Sardone V.T. 1937-XV How old is this weapon and if you know, how much is it worth?

Manny, you have a W.W.II vintage Beretta Model 1934 pistol that was manufactured in 1937. The Beretta models 1934 and 1935 were Italy's main service sidearms during W.W.II. The two models were basically the same except that Model 1934 was chambered for 9MM Corto (380) while the Model 1935 was chambered for 7.65 mm Brevettata (.32 Auto). Military Model 1934 pistols were marked on the left hand side of the slide "P. Beretta Cal 9 Corto - Mo 1934 Brevet Gardone VT" followed by the date of manufacture. The date of manufacture was marked in two systems (except on late wartime production models), the Christian calendar (1934) and a Roman numeral denoting the year of the Fascist calendar which began in 1922 (XV). For example, a date marking might read 1942 XX or 1937 XV.

Value for your pistol will depend on condition. Pistols that are in poor condition or that have been re-blued can sell for as little as $75.00. Pistols in excellent condition can go as high as $450. Marc

# 10468 - Slightly Rusty 336 RC

Marlin - 336 RC - 30-30 - 19 1/2 - Blue - V28862 -

Has weaver K-4 scope mounted----Has a longhorn steer head overlaying the shape of the state of Texas, carved into the right side of the stock. This gun has some minor rust in some areas on the receiver and the eyepiece of the scope----Bluing about 95%---What was year of manufacture and range of value

Hobe, Marlin manufactured the Model 336 RC from 1948 to 1968. The model was available in .30-30, .32 Special, and .35 Remington calibers. If you would have followed instructions and checked our date of manufacture program before asking your question, you would have found that "V" serial numbers were manufactured from August 1961 to 1962. I would expect to see a slightly rusty 336 RC sell at a gunshow in the $200 range. Marc

# 10639 - M1D Sniper Rifle By Santa Fe Or Golden State Arms
Sean Chico, CA.

Santa Fe(?) - M1D Garand - .30 - Parkerized - P0001 -

Golden State Arms Santa Fe Division What can you tell me about this rifle. I know that my father bought it new from a gun shop in Pasadena, CA. in the early 60's.It was set up as a sniper rifle(cheek pad, flash hider, scope)at that time. I have explored all of the M1 sites and there is no mention of this. I have talked to some folks at gun shows that said it is a Beretta imported by Golden State Arms. Can you clear this up for me?

Sean- I have no info on any M1 rifles made or marked by Santa Fe or Golden State. However, Santa Fe was the name used on some of the "ersatz" M1903A3 rifles made in the late 1950s/early 1960s using surplus parts assembled on newly made receivers. I suspect that your rifle is something similar. I vaguely recall hearing about a bunch of M1 Garands built up in California using receivers made from guns that had been "demilitarized" by being torch cut. Someone got all the scrap, trimmed up the pieces and welded them back together. These are generally called "rewelds" although some anal retentive linguists run around ranting that since the receivers were never welded before the are not "rewelds" but are "welded" receivers. Sometimes the receivers had the military maker markings removed and new markings applied by stamping, etching, or pantograph engraving. Usually a careful inspection of the receiver will reveal color differences or sloppy machining marks or incorrect contours to confirm the reweld status. I don't think that Beretta receivers were being used at that time, or offered with other names, but I may be wrong. Of course, you may have a prototype they sent over in hopes of getting a big contract or something. An advanced Garand collector may think it is a really cool item to have, or it may just be a fun shooter. John Spangler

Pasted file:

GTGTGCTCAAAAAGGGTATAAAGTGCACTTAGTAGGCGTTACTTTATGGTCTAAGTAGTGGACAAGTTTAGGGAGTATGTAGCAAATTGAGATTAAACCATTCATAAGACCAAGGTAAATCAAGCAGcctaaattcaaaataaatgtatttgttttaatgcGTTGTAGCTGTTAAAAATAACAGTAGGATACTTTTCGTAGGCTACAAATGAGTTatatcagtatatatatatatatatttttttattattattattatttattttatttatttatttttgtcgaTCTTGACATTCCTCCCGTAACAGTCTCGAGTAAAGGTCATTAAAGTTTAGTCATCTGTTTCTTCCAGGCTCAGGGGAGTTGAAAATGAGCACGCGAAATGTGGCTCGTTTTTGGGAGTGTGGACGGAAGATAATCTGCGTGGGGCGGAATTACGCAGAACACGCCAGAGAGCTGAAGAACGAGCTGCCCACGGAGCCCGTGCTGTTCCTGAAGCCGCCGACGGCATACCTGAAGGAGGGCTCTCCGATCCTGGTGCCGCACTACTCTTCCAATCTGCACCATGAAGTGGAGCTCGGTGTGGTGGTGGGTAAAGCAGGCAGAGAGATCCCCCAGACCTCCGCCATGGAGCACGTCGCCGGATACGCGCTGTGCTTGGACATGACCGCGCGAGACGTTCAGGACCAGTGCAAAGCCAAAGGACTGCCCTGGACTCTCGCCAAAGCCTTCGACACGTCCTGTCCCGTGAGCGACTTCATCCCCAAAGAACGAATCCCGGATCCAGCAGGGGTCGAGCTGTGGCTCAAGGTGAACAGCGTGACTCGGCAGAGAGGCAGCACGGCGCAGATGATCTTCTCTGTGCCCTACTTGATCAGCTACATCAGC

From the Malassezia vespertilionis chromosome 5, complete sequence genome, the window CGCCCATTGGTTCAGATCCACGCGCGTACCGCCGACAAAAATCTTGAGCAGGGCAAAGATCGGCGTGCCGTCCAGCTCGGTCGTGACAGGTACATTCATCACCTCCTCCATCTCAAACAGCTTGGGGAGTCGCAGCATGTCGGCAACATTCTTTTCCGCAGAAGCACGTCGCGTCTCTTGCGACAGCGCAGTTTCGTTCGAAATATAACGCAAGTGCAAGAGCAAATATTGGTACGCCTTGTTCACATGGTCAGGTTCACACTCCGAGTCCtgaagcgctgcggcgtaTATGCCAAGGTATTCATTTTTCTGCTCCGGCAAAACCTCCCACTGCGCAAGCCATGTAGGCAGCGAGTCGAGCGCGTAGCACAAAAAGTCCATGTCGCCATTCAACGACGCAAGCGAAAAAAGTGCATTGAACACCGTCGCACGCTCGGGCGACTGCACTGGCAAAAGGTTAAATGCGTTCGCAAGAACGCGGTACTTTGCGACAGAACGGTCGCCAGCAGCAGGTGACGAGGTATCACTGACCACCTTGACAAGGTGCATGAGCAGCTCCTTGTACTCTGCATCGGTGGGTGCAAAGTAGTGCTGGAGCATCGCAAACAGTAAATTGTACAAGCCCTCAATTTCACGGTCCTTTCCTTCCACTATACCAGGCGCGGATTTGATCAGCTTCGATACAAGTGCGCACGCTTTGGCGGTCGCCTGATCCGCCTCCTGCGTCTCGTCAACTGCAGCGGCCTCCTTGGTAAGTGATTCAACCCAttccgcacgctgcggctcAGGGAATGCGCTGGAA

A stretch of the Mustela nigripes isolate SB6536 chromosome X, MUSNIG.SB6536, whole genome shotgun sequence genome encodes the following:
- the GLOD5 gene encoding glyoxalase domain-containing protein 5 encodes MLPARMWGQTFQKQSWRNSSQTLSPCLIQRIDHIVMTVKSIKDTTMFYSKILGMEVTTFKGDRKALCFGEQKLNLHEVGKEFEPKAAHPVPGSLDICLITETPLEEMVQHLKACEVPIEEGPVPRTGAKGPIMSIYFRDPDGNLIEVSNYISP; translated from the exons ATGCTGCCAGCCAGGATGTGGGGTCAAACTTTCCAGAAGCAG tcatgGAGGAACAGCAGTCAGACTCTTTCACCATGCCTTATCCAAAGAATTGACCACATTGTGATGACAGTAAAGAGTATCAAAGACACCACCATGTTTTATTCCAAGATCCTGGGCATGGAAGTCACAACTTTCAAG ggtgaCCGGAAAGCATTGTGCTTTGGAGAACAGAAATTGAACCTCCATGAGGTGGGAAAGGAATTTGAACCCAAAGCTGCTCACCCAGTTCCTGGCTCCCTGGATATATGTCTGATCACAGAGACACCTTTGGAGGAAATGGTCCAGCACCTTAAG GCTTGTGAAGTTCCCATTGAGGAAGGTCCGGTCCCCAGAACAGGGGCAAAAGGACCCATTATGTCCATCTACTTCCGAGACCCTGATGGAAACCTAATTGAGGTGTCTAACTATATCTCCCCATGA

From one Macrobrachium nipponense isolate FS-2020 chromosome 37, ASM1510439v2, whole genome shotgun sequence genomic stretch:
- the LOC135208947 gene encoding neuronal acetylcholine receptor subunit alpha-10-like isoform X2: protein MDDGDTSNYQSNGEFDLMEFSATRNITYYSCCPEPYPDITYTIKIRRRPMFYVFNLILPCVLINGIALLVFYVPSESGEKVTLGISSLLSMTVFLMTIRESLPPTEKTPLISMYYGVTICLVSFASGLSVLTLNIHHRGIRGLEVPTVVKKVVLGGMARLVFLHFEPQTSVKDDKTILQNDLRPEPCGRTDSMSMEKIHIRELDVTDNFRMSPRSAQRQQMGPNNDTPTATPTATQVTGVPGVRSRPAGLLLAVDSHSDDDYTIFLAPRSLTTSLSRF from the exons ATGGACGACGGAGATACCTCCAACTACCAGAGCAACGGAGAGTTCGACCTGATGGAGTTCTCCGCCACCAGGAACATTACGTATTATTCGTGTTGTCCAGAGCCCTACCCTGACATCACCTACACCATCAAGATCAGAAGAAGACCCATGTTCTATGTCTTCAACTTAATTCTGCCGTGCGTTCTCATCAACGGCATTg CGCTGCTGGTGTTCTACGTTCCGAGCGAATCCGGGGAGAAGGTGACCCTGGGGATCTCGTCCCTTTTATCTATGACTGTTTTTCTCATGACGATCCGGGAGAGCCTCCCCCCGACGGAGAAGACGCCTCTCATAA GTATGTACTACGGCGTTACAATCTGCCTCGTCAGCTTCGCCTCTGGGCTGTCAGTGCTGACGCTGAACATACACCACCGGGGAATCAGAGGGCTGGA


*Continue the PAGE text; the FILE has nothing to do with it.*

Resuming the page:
# 10636 - M84 Telescope For Sniper Rifle
Ray, Colorado Springs, Colorado

M 84 Rifle Scope - Blue -

Where can I get my M84 scope repaired? The windage adjustments wont lock in and my rounds shift left. The elevation stays in place.

Ray- There is a guy named Lest Kraft in New Jersey who repairs the M84 scopes, and reportedly does excellent work. I have also heard that he insists on marking the scope on the outside with his name, so some collectors may object to that. I do not have contact info for him. John Spangler

# 10635 - French 75 Trench Art

N/A - N/A - N/A - N/A - Blue - N/A -

75 DE C H 485L 17 H I found this old shell casing at a thrift store that is beautifully engraved but I have no idea the date or origin or anything. I tried researching it but no luck, I have pictures I took of it if wanted, e-mail me at, I am really curious to know.